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Substitutions


Eggs
Soy
Corn
Sugar

Eggs

Gluten-free baked goods prepared without eggs, tend to be denser and chewier.  If the outside of the baked good is getting crispy before the inside is baked through, it may be necessary to turn down the oven 25 F or more and bake for a longer time.  Setting a piece of foil over the top can help with this as well.

Here are some ideas that we found to work well for baking:

Ener-G Egg Replacer:

Use 1/2 Tbsp Egg Replacer mixed with 1/4 cup warm water to replace each egg.  This worked extremely well in all the Cookie and Bar recipes!  It worked okay in quickbreads, muffins, pancakes, and cakes.  It did not work well in my yeast breads.  

Baking Powder, Oil and Water:

Jay from Miss Robens recommends adding 1 tsp baking powder + 1 Tbsp Oil + 1 Tbsp Water to replace each egg in some recipes.  This worked very well in all my quickbreads, muffins, and pancakes!  It did not work well in my cookie or cake recipes.  I did not try it in yeast breads.  Note:  It is important to get baking powder recipes into the oven quickly once they are mixed to get the most rise.

Other Recipes:

-Bob's Red Mill Wonderful Homemade Bread Mix works very well with Ener-G Egg Replacer.  We buy this at our local Smith's/Kroger grocery store, but you can also get it on-line at www.bobsredmill.com

Here are a couple prepared gfcf foods that do not contain eggs:

-Glutano Crackers, Biscuits, and Pretzels do not contain eggs

-Lifestream Gluten-free Waffles do not contain eggs

-Tinkiyada Brown Rice Pasta does not contain eggs

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Soy

Soy is found in soy sauce, margarine, most shortenings, casein-free cheese substitutes, and many gfcf baked snacks and baking mixes.

-For baking, use Spectrum Organic Palm Oil Shortening or high quality Coconut Oil in place of margarine and regular shortening.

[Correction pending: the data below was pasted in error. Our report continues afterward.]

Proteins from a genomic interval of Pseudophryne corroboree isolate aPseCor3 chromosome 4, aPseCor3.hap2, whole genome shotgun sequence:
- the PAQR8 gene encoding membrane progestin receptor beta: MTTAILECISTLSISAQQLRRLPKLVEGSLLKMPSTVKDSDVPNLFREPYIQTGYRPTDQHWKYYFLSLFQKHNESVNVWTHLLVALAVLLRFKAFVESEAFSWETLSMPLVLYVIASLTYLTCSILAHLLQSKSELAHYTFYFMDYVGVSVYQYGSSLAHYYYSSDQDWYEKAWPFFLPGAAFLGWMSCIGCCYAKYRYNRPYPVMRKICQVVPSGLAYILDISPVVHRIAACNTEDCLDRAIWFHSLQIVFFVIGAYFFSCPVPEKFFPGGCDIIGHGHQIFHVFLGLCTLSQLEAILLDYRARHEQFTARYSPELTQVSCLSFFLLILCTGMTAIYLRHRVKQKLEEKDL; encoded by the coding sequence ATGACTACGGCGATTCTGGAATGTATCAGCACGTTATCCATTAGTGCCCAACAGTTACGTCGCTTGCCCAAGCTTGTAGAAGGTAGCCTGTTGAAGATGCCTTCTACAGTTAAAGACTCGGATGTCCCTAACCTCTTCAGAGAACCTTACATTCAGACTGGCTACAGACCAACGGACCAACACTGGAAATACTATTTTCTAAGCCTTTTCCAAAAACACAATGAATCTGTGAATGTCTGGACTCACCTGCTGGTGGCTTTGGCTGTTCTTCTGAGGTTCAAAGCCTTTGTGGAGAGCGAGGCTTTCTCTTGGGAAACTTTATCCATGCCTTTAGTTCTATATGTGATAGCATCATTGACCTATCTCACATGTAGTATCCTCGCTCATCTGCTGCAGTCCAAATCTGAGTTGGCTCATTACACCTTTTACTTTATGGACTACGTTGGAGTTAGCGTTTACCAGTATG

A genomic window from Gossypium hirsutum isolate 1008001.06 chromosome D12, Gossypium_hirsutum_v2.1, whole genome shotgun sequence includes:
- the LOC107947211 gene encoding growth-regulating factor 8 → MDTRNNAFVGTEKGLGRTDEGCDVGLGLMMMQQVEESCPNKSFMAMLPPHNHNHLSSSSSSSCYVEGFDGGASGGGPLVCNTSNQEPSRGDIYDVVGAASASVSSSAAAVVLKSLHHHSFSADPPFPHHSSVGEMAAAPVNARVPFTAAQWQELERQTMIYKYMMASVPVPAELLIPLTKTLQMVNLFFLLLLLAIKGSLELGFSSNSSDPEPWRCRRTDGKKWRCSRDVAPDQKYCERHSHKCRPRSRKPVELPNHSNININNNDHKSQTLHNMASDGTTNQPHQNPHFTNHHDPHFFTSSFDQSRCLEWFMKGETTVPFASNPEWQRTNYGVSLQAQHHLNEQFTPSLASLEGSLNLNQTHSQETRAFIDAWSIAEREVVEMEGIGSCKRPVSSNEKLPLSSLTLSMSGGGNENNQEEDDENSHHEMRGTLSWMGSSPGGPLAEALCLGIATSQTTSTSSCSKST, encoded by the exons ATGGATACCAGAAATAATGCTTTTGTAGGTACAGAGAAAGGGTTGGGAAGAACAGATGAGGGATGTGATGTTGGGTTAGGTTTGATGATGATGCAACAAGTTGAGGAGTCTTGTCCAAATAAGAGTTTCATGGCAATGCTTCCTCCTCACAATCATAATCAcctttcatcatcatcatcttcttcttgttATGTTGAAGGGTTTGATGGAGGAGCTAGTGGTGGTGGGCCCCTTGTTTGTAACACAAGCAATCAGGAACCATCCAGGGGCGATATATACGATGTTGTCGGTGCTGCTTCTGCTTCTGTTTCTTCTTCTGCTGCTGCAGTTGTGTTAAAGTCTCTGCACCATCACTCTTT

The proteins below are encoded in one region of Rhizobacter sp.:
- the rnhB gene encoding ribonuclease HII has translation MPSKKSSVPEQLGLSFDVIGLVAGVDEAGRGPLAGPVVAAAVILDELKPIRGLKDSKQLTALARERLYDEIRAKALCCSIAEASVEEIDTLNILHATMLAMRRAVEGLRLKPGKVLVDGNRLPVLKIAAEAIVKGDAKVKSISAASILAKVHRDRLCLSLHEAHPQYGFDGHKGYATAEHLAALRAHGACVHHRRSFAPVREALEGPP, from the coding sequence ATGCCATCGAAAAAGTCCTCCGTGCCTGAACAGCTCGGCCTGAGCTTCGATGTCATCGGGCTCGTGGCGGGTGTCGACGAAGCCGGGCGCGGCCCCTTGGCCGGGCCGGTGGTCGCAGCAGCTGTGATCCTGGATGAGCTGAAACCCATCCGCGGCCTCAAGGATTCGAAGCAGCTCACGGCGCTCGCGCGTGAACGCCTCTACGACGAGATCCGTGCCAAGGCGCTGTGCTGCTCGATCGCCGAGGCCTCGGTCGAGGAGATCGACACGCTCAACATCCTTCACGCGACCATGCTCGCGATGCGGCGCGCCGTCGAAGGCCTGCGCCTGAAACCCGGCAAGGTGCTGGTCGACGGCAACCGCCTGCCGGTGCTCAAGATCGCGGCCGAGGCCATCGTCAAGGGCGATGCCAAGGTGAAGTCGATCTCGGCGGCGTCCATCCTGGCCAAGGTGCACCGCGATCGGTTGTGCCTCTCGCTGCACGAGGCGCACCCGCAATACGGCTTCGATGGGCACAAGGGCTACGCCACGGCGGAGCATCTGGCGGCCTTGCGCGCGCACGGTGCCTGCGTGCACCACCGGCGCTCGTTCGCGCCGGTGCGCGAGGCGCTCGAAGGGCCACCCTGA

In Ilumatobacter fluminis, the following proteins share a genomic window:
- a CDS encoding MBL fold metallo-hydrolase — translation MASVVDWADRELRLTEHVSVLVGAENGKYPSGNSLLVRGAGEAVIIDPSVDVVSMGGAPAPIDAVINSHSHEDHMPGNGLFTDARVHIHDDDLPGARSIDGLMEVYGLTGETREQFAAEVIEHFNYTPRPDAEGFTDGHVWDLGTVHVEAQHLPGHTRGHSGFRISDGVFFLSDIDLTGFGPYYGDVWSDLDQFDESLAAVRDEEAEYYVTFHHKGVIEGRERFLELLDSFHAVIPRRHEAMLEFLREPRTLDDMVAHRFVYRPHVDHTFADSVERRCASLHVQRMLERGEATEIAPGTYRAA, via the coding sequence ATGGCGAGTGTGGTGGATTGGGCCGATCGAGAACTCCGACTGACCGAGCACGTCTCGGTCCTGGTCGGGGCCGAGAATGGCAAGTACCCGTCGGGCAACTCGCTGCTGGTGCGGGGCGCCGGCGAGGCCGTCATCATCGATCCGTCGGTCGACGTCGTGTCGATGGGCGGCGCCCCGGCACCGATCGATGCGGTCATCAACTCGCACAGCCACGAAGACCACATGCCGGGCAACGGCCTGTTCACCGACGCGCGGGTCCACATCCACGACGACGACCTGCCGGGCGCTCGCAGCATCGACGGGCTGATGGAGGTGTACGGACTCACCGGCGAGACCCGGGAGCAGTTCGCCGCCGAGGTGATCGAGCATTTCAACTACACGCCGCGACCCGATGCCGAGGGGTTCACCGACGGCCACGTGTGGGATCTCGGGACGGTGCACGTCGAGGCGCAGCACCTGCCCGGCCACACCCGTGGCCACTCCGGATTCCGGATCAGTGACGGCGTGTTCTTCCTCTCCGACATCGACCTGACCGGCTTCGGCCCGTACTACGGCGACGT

-www.allergygrocer.com sells gfcf soy-free and corn-free chocolate chips by enjoylife foods.

-For flavoring, ghee or light olive oil may be used in place of butter or margarine. 

-Ginger adds nice flavor to oriental dishes when soy sauce cannot be used.

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Corn

Most manufactured products contain corn, cornstarch, or corn syrup.

-Arrowroot Starch is a good replacement for cornstarch in homemade gfcf flour mixes, general baking, and for thickening sauces.

-Brown Rice Syrup is a good substitute for corn syrup in recipes.  

-Featherlight brand baking powder is corn-free.  You can make corn-free baking powder by combining 2 Tbsp Cream of Tartar, 1 Tbsp Baking Soda, and 1 Tbsp Arrowroot Starch.

-www.allergygrocer.com sells gfcf soy-free and corn-free chocolate chips by enjoylife foods.

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Sugar

Selecting the most appropriate sugar substitute depends upon the reason for avoiding sugar.  People restrict sugar to limit yeast overgrowths, control diabetes, manage weight, reduce cavities, and for many other reasons.  

-I have had success using Xylitol as a substitute for sugar in baking.  It substitutes 1 to 1 for white or brown sugar in most recipes.  Xylitol is not digestible by yeast, it has a low glycemic value, it does not promote cavities, it is low in calories and looks and tastes a lot like sugar.  It will not work for hard candies such as lollipops.   And it will not work for yeast breads since it will not feed the yeast to make the bread rise.

-Honey is a cost effective natural sweetener which is often preferred by those who want to use less refined sugars.  Honey is twice as sweet as white sugar and so only half the amount is need in recipes.  Maple syrup and maple syrup sugar are also popular natural sugars.

-The sweetener isle at the Health Food Store has a variety of options.  FruitSweet and FruitSource are two brands of liquid fruit juice concentrates that work well for baking.  Only 1/3 the amount of sugar called for in the recipe is needed.

-Fresh Fruit, Fruit juice, frozen fruit juice concentrates (such as pineapple juice) and fruit purees (such as applesauce) may be useful for sweetening some baked goods.

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